Muncie City Council members sat 6 feet apart Monday to maintain social distancing guidelines at the council’s first in-person meeting in almost two months.
The city council meetings were temporarily held virtually due to the statewide lockdowns amid the COVID-19 pandemic. At Monday’s meeting, orange stickers were placed on the seats where people were allowed to sit and everyone in attendance wore face masks. Once each speaker was done speaking at the podium, a woman would wipe down and disinfect the microphone stand and the podium.
“It’s not the perfect way we wanted to do a meeting, but at least we’re back in person,” said Brad Polk, president of the city council.
The pledge of allegiance was followed by an invocation which also included a prayer for essential workers, people who died during the pandemic, those struggling from addiction and a call for unity in the Muncie community in the wake of the death of George Floyd and the protests surrounding his death. This was followed by a brief moment of silence.
Dan Ridenour, mayor of Muncie, gave a statement about the peaceful protests which took place over the weekend in downtown Muncie.
“They were safe, they were vocal, they were committed to their cause, their words were heard and we are here and we’re going to make sure that we do not at any step of time accept racism in the City of Muncie,” Ridenour said.
He said he was able to attend the event on Monday and meet with the young people who helped put the event together.
“It was a thrill to see the excitement in their eyes as cars would go by, as people continued to show up,” Ridenour said. “That’s the type of spirit we have here in Muncie.”
He asked the City Council to hold him, his departments and the police and fire departments accountable to make sure there is no racism in the City of Muncie. He said he will hold his departments accountable and racism will not be tolerated in the city.
Muncie Police Department Chief Nathan Sloan, in his department report, also shared his thoughts on Floyd’s death.
“What we saw in Minneapolis was horrible. We are all dealing with it. We are dealing with it at the department, we are dealing with it out on the street, all of you are dealing with it,” Sloan said. “Let me assure you that racism has no place in the City of Muncie and has no place in our department.”
Additionally, he provided other updates about his department and their need to hire more officers. He said MPD has 88 officers on the street or at a desk, which he said is “nowhere near enough.” He said eight officers are hurt or otherwise on leave and nine officers are transitioning to retirement for a total of 105 officers.
Sloan said his office is working to get those officers replaced as soon as possible and is contracted with a company in Indianapolis for testing procedures in promotional and hiring requirements. He added the application deadline for new hires in the department is June 26 and urged people to encourage anyone who might be interested in being part of MPD to apply.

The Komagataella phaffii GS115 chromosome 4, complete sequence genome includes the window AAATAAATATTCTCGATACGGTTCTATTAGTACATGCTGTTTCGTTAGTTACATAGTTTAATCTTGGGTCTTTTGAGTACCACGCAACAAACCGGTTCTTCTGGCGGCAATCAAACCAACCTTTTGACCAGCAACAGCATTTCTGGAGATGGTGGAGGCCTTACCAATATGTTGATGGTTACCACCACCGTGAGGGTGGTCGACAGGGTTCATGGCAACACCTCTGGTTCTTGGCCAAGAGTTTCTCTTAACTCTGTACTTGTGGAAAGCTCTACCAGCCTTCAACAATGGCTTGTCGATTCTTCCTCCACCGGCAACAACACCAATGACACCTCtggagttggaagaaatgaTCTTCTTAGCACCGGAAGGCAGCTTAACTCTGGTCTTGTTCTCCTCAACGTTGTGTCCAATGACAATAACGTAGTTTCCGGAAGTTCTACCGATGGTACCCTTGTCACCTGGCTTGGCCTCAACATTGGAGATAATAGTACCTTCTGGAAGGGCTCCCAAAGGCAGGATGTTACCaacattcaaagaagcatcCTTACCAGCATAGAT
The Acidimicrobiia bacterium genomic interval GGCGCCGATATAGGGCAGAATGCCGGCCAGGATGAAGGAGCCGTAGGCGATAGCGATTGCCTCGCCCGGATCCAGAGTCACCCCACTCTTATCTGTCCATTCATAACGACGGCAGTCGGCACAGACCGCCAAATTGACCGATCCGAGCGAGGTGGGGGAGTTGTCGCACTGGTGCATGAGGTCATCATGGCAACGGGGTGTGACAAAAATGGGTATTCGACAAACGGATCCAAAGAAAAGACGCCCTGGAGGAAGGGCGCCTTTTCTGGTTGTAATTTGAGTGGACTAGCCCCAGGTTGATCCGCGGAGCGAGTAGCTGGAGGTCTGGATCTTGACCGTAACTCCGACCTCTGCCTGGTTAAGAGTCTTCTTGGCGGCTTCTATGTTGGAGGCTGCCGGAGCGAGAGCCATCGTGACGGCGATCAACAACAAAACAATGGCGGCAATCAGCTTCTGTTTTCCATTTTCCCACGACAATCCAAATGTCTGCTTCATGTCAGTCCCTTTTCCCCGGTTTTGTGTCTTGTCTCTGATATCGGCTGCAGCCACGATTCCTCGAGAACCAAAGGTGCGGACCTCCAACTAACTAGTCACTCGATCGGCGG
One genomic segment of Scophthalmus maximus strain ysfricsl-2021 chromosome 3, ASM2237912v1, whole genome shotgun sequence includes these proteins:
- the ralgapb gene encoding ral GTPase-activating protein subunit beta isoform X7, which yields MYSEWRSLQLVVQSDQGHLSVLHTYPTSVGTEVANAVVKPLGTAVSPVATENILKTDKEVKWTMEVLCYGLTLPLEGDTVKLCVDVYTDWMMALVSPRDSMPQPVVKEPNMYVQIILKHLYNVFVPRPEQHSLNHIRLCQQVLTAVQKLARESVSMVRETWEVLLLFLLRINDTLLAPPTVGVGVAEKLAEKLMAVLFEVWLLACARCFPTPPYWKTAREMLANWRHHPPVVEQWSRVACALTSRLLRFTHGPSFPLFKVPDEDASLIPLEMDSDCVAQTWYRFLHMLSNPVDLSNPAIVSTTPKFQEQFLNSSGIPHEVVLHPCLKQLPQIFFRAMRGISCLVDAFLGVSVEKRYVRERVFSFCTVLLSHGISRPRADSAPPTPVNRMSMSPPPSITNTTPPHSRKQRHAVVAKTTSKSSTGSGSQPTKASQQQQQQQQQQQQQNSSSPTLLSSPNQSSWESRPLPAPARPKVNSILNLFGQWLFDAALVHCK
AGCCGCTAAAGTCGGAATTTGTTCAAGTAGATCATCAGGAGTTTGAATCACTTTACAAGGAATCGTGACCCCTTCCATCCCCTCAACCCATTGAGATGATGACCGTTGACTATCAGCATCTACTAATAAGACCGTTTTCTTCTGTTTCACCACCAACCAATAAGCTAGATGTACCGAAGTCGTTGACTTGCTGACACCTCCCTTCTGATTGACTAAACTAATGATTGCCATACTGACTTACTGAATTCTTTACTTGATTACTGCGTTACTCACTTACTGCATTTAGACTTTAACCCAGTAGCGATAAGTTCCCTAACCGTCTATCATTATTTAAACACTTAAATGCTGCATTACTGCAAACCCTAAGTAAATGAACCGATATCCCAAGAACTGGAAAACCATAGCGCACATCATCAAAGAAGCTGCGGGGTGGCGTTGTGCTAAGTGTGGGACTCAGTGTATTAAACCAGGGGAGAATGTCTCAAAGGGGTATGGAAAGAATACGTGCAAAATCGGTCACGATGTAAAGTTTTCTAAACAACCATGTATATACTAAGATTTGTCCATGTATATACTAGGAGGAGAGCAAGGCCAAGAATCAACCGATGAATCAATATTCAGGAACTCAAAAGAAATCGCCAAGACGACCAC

He said MPD is currently reviewing and rewriting its policies which he said were antiquated. Changes include restructuring its criminal investigations division to include six full-time detectives, two supervisors, three detectives assigned to the SMART unit which investigates sexual crimes against children, one domestic violence detective and a captain — all overseen by Deputy MPD Chief Melissa Pease.
Sloan also briefed the council on the state of MPD during the COVID-19 pandemic. For now, he said the supply of personal protective equipment for his department is holding out and thanked the public for making and giving face masks to the police department.
“We’re going through it just like everyone else is,” he said. “Thankfully we’ve had no positive cases.”
He said MPD has also overhauled its training division and has a new immersive program which includes training in subjects like de-escalation, child abuse, racism, endangered adults, autism, human trafficking, domestic violence and other areas. Sloan said MPD officers just finished training in all these areas.
One of the ordinances discussed was to amend a code related to livestock allowing the urban use of chickens within Muncie city limits. During public comments about the ordinance, one person raised concerns about chickens being dirty, increased animal control costs for the city and lower property value.
A group of people supporting the ordinance spoke against those concerns and defended it as a sustainable practice that would help secure local food sources.
The ordinance will be going to the land and traffic committee for public input. City council member Jeff Robinson said two opportunities for public input will be available at 7 p.m. June 23 and 25 at the City Council auditorium.
Additionally, an ordinance was passed 8-1 to move City Council meetings to 7 p.m. with public meetings at 6:30 p.m. if needed. The next City Council meeting will take place July 6.